IPW Rental Report # 7 - 906 reductions, 119 increases

1 in 14 properties for rent reduced the price in the last week alone.
1 in 3 properties have been on the market for more than 7 weeks.

Irish Property Watch

Is this a lot? Do you have trend graphs on this?

Does this prove a weakening rental market? or is it a seasonal thing? (ie students all leaving for the USA etc?)

Brilliant website - by the way - good work!

Consider the knock on implications. It is standard rule of thumb to drop one months rent as void when assessing ralistic net yields (with another month for costs and maintenance). If actual void is rising yields are getting hit by both falling rents and rising voids.

I think shortly we’ll start to see a fall off in the number of drops as things get slightly more realistic. So the trend in terms of numbers isn’t really key, it’s more the figures themselves.

That being said, if we have 7+ week voids at the moment, some people are going to have to smell the coffee really soon. Voids cost more than rent reductions at that level.

yea it really is crazy land lords are leaving there place empty for nearly two months for a sake of a couple of hundred quid

What many landlords perhaps don’t think about is that getting someone in sooner, doesn’t just drop you void this year, but more than likely next year (i.e. treat them well and they will stay) and maybe even the year after that. It is more than worth it to completely undercut all other landlords in a market like this one.

I’m not so sure that there is market clearing rental rate that will absorb the glut in supply nationally. I think long voids with sporadic lettings are probably the norm in many markets. If you have a market where demand is for 700 rentals and the supply is 1000, it doesn’t matter how much you drop the rent it’s not going to increase the demand. Probably see a lot of rent throat cutting amongst landlords chasing lettings, the voids are the killer.

I’ve had a peak on daft.ie rentals in D1 and another city location and I have to say the bee is picking up drops I didn’t expect to see!

I’m also seeing a lot of intersting rental accomodaiton come onto the market that I’d never seen before, lots of choice for the first time in all the 7 years I’ve been renting.

I am feeling very positive about rent dropping more and choice increasing in tandem. So much so I might even move again this summer if the right place comes up and I’ve seen one already!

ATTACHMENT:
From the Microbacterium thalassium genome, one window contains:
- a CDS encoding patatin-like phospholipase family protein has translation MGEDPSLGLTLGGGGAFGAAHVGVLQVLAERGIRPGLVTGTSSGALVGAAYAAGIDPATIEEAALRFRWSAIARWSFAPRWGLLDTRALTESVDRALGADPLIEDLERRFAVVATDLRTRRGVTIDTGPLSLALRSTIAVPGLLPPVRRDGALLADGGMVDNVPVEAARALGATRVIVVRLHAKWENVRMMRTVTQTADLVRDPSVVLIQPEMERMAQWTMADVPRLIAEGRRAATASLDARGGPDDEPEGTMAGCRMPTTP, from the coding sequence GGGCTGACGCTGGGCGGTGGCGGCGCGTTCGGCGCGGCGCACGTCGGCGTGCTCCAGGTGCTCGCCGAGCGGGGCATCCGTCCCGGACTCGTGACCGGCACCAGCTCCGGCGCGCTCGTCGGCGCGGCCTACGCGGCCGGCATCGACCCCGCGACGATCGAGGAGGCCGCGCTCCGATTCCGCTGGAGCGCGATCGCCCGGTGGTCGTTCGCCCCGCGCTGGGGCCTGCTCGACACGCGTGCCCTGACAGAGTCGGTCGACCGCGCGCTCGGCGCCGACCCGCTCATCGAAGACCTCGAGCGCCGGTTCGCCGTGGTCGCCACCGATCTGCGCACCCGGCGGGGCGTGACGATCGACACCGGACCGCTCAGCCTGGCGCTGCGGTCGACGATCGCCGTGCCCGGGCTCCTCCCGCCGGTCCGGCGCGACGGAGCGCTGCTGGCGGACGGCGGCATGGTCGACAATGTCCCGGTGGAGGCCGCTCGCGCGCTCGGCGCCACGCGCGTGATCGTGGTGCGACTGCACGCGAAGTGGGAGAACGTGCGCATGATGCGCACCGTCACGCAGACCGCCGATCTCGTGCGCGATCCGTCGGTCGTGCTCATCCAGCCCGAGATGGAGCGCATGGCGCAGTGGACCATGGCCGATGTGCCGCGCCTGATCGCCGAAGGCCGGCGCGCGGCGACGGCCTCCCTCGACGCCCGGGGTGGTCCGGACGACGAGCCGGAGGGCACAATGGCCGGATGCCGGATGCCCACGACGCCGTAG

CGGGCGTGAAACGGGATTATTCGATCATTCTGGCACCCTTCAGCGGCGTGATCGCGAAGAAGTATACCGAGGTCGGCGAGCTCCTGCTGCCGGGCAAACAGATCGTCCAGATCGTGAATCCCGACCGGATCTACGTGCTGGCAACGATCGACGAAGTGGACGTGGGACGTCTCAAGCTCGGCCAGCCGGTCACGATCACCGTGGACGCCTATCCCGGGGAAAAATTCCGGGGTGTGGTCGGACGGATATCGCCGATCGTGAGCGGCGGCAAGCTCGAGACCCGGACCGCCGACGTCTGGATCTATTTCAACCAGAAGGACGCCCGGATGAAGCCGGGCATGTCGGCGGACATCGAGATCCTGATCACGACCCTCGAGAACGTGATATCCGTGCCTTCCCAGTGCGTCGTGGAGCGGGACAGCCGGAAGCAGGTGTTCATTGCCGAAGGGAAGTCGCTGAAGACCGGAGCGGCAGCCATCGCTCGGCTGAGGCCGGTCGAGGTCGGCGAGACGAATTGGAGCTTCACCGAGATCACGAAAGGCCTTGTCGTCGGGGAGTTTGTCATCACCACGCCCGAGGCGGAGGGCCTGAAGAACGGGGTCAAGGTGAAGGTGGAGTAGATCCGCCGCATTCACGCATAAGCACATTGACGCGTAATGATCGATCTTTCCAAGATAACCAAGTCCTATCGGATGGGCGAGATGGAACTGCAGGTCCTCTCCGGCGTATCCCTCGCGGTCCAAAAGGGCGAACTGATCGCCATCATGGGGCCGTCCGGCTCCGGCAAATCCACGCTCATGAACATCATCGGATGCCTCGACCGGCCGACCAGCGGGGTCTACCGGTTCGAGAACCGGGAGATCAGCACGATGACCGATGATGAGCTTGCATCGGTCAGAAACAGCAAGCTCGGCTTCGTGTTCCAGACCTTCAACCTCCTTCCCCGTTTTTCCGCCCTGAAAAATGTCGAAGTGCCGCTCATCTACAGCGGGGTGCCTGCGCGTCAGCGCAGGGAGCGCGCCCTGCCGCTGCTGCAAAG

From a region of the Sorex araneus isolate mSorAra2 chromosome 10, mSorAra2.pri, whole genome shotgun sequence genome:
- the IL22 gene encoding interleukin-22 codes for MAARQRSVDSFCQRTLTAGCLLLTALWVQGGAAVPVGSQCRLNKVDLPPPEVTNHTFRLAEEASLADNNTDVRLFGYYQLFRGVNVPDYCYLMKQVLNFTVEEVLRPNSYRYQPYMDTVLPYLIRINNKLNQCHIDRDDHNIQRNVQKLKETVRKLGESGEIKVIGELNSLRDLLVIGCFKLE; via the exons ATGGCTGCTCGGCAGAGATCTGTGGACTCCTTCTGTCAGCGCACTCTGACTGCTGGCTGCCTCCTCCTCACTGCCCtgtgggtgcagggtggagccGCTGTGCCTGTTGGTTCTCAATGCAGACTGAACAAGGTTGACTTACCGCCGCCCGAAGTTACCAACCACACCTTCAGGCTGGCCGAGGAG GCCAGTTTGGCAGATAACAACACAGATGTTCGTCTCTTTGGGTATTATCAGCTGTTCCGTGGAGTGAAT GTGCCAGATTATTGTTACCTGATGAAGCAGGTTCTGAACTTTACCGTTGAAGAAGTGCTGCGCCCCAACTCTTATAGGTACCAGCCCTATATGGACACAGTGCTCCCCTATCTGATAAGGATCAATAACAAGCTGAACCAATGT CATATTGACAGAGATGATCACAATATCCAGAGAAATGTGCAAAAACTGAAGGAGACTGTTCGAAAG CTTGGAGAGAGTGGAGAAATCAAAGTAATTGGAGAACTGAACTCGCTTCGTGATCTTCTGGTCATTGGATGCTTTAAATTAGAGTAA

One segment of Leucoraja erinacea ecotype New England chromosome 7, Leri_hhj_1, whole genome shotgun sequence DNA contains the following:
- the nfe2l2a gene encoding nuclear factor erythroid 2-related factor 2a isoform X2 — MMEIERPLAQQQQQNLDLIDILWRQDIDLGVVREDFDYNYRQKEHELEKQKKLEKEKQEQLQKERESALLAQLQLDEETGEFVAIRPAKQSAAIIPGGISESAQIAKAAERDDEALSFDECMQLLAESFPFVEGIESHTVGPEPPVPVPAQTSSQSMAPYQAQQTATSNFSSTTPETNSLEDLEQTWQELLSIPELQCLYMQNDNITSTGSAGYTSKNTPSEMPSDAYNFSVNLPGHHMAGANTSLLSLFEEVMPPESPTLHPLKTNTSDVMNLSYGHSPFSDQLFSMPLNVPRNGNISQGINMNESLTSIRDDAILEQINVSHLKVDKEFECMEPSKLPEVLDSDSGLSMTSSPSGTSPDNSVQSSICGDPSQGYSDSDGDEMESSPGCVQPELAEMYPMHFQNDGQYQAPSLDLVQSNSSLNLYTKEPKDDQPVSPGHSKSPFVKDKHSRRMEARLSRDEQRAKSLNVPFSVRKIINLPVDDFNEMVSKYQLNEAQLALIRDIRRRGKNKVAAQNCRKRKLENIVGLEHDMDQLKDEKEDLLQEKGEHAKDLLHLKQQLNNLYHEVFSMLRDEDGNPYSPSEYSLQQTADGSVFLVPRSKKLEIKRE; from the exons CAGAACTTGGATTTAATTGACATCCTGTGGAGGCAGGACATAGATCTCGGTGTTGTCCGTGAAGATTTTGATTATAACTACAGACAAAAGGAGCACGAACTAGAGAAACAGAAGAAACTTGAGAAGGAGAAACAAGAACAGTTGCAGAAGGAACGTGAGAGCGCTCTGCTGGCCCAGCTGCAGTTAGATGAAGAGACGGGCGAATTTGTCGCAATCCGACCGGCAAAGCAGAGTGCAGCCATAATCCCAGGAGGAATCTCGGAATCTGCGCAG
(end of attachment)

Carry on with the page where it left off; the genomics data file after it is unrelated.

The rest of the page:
BTW if any agents are killing time note

Quality PICTURES + LOW RENT + Flexibility = Happy Let

100% behind that especially as a tenant :slight_smile: Landlords who keep the rent stable and low suffer little if no voids I bet. I know we stayed with the guy who kept the rental low and stable for over 3 years.

Completely agree with this and disagree with Calina. So what will these landlords do, why sell of course.

Not true. There are a lot of people in the 20s/early 30s age bracket who are living at home or housesharing. Many of these would move into rented accommodation on their own if rents fall.

I take your point but I’d imagine that the number of people leaving the rental market (economic migrants leaving the country, house buyers taking occupation of a residence) would be close to the number of stay at home potential renters and house sharers. My main point was that rental supply far exceeds demand nationally and will continue to do so. Landlords will have to compete on price to attract tenants driving rents down, in my opinion.

Hopefully so Duplex, cheaper rents are a good thing. And as I said in my post, it’ll take rent reductions in 1/2 bed places to get sharers to make the move into renting an entire unit - let’s face it, few people house share by choice, most would prefer their own space but can’t afford it at current levels.

Just to put some numbers on it, current in Dublin city there are 4679 available places to rent and 3027 available houseshare spots. So you could take a very rough estimate that at 40% of rented places in Dublin are houseshares. Assuming that every houseshare is 2 people (many would be more than that) you could be talking an additional 40% of demand, which is a fair auld bit.

This is not taking into account students who’d share anyway to minimize costs, the proportion of the places up for rent as a unit that’d be rented by a group, length of time for full units staying on daft vs rooms etc, but it might give an idea of the scale of the thing.

Oh, and there’s also the demand factor from people who are currently renting out in the far commuter belt but who’d like to move back to Dublin proper.

Anyway my point is that I reckon if prices come down to sensible levels there won’t be loads of unoccupied places in Dublin city.

By the same token an increasing vacancy rate in house-shares; brought on by former sharers taking advantage of falling rents in single occupancy flats etc. Would probably drive down house share rents. Bit of a spiral of decline scenario. I agree that Dublin City rentals will probably suffer less from voids and rent deflation though.